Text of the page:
On March 18, Colonel Henderson held a crisis meeting in a van at landing zone Dottie accompanied by Brigadier General Young, Lieutenant Colonel Barker, Major Watke and Lieutenant Colonel Holladay. During the meeting, Henderson was instructed to conduct an investigation into the events of the previous day. This investigation was conducted over the next two days and consisted of second interviews with Thompson and two other aviation personnel, a conversation with Captain Medina, and a second fly-over of the My Lai village area. On March 19, Henderson reported to General Young that the investigation yielded nothing suspicious or out of the ordinary.

Released on April 24, Henderson's investigation report stated that 20 civilians had been killed and Thompson's allegations of mass exterminations had been false. On April 25, Henderson then instructed Lieutenant Colonel Barker to conduct a formal inquiry -- an unorthodox assignment since the task force in question was Barker's own. Unsurprisingly, Barker's investigation concurred with that of Henderson.

On February 26, 1971, Henderson was court-martialed for his role in the cover-up of the My Lai Massacre. The highest-ranking officer to be tried, Henderson had a long court-martial (lasting 62 days) that included testimony from more than 100 witnesses. Henderson was acquitted of all charges on December 18.

He died of pancreatic cancer in 1998 after serving many years as Pennsylvania's director of civil defense.

Major General Samuel Koster

Major General Koster was the highest-ranking officer to be officially connected to the My Lai operation. As a Major General, Koster was the superior voice on any decision made in the days following the operation. A graduate of West Point, Koster had earned a Silver Star, Bronze Star, and Legion of Merit in World War II and in the Korean War. In 1967, Koster was appointed commander of the Americal Division, operating in the Quang Ngai province, the most active and volatile part of Vietnam.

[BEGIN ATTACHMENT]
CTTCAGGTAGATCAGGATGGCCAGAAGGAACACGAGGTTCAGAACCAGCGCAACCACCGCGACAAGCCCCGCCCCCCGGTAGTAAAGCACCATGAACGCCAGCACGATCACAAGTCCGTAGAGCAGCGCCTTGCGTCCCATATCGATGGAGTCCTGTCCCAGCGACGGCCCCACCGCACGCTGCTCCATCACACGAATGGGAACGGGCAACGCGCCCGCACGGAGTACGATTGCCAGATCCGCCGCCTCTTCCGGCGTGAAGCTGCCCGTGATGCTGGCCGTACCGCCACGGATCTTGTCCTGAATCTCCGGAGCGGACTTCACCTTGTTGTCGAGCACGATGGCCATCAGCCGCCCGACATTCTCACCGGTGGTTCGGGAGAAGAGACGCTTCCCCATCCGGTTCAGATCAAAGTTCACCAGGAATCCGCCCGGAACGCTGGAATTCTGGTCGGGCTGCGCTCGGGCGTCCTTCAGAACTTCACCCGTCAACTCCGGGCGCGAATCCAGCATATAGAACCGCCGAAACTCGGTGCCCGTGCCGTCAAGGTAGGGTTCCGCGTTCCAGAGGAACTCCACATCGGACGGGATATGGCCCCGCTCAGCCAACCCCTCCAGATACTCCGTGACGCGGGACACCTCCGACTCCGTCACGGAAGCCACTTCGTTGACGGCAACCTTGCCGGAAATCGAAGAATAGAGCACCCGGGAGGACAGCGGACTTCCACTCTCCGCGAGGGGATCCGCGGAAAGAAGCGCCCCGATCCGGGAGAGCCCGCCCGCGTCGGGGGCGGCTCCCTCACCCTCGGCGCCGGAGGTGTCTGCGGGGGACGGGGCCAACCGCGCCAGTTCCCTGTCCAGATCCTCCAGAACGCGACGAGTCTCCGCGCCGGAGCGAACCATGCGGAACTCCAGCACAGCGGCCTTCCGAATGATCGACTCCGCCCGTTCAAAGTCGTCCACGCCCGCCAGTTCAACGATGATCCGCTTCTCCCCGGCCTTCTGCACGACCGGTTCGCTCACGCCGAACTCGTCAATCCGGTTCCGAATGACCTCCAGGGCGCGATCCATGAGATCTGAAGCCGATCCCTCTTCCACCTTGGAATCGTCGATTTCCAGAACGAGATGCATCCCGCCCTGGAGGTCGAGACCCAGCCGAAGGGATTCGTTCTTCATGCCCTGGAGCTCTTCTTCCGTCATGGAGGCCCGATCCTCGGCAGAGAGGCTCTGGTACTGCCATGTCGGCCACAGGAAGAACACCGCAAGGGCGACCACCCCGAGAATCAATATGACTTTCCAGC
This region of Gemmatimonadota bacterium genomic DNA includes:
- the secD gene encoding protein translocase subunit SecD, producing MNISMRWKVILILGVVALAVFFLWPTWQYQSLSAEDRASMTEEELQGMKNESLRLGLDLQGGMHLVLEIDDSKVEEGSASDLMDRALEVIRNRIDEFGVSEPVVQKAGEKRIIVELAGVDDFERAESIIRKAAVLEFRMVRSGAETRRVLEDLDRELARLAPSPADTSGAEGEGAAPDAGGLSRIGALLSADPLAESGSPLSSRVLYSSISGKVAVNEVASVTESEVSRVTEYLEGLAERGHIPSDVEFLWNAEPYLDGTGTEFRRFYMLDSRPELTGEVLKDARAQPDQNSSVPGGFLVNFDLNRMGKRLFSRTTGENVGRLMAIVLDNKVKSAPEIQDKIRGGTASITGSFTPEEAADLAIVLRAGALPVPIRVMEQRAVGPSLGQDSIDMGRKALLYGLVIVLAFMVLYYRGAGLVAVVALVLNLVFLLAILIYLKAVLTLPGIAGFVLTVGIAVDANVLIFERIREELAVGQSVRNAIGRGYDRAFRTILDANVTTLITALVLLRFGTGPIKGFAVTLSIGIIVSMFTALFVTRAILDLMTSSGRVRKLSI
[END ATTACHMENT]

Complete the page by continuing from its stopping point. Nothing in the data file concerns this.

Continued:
Koster was not directly involved with the operation in My Lai until the afternoon of March 16, when he countermanded an order from Colonel Henderson for Captain Medina to get an exact count of civilian casualties. Warrant Officer Thompson's report of misconduct reached Koster at noon on the 17th through Brigadier General Young. At this point, Koster suggested Henderson conduct an investigation, but he did not follow up with Henderson regarding the requirements of a thorough investigation.

The conclusion of the Peers Commission in 1970 indicated that Koster was the motivating force behind the cover up of events at My Lai. When the report was published on March 14, 1970, Koster was at West Point in the role of Superintendent of the United States Military Academy. Formally charged with failure to obey orders and regulations and dereliction of duty on March 17, Koster resigned from West Point and served as a deputy in Virginia until February 26, 1971, when charges against him were dropped.

Ultimately, Koster's only reprimand for his involvement in the cover up came in the form of a demotion from Major General to Brigadier General. Koster was also stripped of a Distinguished Service medal that he had earned for his divisional command in Vietnam. After retiring from the military in 1973, Koster served as deputy commander of the weapons tester Aberdeen Proving Ground in Maryland. He died on January 26, 2006.